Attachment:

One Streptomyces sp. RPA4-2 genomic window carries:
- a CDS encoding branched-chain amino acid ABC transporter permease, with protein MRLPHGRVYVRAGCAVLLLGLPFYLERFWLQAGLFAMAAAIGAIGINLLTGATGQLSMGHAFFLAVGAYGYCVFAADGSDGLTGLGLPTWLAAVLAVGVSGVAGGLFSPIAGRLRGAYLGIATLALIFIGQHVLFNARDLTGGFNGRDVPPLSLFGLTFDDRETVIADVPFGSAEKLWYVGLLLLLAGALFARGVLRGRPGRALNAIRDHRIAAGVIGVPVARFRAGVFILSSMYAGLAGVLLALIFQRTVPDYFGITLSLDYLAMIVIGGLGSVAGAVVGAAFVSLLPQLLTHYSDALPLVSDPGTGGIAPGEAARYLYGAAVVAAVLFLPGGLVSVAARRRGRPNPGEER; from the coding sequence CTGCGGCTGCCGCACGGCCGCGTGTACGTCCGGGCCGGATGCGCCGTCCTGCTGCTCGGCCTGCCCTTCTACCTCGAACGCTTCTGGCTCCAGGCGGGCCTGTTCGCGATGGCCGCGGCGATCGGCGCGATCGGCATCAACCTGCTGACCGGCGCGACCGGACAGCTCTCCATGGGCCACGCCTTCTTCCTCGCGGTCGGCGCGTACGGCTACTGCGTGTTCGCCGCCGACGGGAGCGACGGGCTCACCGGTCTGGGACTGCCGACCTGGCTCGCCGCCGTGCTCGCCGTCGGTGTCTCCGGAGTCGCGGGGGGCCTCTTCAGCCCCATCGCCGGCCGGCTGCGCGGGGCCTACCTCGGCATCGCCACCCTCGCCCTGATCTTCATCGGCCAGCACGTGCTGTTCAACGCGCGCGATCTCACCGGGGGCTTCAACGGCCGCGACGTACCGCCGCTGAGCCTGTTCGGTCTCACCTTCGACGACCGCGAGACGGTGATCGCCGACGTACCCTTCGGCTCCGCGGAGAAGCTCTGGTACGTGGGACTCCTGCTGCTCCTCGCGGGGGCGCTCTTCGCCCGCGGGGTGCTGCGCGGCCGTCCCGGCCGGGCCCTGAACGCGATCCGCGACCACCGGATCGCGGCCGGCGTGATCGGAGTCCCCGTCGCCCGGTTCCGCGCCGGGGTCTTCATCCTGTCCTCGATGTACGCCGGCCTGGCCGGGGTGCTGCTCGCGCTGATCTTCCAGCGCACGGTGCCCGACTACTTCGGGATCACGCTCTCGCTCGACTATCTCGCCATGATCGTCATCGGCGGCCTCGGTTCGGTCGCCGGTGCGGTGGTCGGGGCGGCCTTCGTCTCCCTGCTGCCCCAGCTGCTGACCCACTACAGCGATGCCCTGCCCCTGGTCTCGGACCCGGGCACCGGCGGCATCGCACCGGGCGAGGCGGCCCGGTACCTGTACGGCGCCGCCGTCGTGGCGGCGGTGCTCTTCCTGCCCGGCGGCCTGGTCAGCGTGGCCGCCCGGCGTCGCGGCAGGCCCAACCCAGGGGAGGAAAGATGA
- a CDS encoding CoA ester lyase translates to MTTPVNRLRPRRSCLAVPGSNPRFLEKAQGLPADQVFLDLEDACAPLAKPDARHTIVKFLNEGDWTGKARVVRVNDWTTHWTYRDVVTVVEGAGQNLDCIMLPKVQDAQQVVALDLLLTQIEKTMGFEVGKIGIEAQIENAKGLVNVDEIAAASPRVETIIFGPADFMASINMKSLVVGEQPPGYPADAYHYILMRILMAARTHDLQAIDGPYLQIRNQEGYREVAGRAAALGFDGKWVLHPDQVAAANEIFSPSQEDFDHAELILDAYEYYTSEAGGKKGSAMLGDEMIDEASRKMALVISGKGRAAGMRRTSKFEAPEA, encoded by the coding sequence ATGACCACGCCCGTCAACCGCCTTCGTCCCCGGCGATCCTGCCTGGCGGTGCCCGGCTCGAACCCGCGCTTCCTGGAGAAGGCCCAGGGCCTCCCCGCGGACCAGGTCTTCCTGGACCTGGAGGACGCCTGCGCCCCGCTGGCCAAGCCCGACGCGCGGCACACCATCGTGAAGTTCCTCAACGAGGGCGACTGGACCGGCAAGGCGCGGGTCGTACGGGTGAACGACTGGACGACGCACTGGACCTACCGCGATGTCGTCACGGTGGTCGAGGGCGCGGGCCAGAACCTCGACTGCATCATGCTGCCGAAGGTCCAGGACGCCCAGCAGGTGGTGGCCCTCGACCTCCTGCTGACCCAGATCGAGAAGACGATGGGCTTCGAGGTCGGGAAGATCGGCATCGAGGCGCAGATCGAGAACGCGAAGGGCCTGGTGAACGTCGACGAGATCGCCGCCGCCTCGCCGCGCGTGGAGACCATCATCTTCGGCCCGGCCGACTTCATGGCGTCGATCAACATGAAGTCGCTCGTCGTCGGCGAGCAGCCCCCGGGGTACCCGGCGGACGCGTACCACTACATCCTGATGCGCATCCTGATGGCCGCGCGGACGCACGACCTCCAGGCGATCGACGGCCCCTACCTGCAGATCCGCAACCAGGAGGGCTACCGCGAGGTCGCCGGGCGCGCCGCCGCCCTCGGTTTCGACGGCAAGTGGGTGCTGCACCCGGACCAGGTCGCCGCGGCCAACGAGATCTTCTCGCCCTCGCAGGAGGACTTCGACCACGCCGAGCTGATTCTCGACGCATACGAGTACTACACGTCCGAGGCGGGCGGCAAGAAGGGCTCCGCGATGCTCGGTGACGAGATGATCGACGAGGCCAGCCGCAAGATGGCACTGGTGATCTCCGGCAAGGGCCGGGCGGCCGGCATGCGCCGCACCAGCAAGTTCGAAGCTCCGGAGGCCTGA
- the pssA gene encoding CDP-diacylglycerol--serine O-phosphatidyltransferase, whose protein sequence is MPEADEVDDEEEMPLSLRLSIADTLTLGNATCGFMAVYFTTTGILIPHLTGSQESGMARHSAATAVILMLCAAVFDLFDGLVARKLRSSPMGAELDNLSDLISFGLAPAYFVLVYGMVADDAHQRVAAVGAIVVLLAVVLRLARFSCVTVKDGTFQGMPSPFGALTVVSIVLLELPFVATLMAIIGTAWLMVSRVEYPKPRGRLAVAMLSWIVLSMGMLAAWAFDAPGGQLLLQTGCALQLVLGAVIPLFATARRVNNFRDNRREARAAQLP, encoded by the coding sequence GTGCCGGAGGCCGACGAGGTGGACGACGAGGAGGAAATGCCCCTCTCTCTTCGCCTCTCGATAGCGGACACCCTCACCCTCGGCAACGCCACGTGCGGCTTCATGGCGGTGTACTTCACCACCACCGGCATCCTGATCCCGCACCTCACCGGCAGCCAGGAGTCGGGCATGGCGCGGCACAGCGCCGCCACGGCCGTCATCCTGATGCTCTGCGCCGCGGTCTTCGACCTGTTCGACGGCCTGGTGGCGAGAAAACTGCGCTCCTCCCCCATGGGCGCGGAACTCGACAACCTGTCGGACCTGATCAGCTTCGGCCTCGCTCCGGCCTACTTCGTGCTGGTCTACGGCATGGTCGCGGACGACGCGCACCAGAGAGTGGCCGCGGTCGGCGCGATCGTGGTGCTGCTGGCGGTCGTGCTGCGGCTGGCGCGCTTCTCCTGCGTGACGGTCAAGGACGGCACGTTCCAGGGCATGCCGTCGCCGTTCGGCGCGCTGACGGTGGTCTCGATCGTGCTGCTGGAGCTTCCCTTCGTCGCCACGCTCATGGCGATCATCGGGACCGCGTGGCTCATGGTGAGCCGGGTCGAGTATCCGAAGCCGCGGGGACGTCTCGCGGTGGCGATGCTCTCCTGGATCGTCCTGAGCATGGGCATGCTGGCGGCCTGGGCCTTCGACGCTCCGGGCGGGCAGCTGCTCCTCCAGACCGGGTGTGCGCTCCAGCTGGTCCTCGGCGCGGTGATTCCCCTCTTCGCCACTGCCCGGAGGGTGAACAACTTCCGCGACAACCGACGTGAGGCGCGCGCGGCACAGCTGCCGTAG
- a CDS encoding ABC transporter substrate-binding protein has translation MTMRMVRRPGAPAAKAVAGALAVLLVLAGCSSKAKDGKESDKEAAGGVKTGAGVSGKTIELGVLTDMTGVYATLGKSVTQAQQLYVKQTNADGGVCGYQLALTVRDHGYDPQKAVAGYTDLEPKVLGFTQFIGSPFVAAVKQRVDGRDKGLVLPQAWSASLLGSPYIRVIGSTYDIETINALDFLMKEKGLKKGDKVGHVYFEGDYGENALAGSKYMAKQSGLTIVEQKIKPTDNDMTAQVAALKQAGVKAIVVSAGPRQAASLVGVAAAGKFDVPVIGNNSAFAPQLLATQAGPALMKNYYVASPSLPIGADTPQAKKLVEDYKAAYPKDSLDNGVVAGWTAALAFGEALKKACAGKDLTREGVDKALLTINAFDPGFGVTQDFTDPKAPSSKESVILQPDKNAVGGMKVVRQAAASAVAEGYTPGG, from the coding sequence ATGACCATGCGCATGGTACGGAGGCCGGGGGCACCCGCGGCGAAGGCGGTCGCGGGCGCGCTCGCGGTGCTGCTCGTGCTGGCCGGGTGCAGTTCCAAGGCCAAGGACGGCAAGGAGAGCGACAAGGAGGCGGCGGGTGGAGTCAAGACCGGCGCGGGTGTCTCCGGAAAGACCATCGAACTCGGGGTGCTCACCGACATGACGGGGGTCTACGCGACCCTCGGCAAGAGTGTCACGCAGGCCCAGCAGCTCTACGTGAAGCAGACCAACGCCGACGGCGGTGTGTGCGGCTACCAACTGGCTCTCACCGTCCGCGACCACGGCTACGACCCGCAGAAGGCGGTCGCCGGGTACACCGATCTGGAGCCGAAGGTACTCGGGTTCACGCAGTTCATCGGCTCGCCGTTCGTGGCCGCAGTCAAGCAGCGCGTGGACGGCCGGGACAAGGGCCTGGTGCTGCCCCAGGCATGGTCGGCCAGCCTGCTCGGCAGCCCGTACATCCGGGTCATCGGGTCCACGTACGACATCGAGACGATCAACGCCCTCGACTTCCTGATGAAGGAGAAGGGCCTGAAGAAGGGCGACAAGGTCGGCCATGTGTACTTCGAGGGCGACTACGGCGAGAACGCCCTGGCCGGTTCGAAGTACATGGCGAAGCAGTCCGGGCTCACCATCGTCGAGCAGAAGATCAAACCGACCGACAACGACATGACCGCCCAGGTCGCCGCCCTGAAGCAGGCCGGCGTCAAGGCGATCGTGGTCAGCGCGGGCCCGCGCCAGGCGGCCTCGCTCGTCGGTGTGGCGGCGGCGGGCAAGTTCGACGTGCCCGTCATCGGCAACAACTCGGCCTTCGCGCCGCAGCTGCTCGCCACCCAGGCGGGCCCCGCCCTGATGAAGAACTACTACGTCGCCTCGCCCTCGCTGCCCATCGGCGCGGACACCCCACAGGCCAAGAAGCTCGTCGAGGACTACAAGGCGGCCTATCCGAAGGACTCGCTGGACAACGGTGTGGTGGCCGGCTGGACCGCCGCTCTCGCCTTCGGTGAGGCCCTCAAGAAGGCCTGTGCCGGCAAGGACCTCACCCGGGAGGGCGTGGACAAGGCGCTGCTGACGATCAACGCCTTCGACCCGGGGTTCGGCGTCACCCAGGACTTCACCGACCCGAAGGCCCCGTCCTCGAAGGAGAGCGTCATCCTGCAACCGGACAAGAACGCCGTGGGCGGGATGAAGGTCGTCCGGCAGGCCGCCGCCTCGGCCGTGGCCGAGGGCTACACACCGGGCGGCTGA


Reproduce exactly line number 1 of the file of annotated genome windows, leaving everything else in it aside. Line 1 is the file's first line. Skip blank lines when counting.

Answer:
One Streptomyces sp. RPA4-2 genomic window carries: